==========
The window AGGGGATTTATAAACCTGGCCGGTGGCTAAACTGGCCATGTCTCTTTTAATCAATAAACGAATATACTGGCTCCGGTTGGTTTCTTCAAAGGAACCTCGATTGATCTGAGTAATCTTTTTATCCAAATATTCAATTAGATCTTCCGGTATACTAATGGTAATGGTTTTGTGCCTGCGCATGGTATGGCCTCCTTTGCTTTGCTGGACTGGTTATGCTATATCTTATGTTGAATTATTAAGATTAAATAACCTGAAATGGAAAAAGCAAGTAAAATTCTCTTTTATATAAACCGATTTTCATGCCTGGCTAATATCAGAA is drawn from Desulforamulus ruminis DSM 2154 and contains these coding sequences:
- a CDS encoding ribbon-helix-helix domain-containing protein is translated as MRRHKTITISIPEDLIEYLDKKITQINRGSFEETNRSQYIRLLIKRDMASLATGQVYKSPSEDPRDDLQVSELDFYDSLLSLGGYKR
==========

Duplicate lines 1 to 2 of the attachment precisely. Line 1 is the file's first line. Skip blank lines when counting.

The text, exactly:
The window AGGGGATTTATAAACCTGGCCGGTGGCTAAACTGGCCATGTCTCTTTTAATCAATAAACGAATATACTGGCTCCGGTTGGTTTCTTCAAAGGAACCTCGATTGATCTGAGTAATCTTTTTATCCAAATATTCAATTAGATCTTCCGGTATACTAATGGTAATGGTTTTGTGCCTGCGCATGGTATGGCCTCCTTTGCTTTGCTGGACTGGTTATGCTATATCTTATGTTGAATTATTAAGATTAAATAACCTGAAATGGAAAAAGCAAGTAAAATTCTCTTTTATATAAACCGATTTTCATGCCTGGCTAATATCAGAA is drawn from Desulforamulus ruminis DSM 2154 and contains these coding sequences:
- a CDS encoding ribbon-helix-helix domain-containing protein is translated as MRRHKTITISIPEDLIEYLDKKITQINRGSFEETNRSQYIRLLIKRDMASLATGQVYKSPSEDPRDDLQVSELDFYDSLLSLGGYKR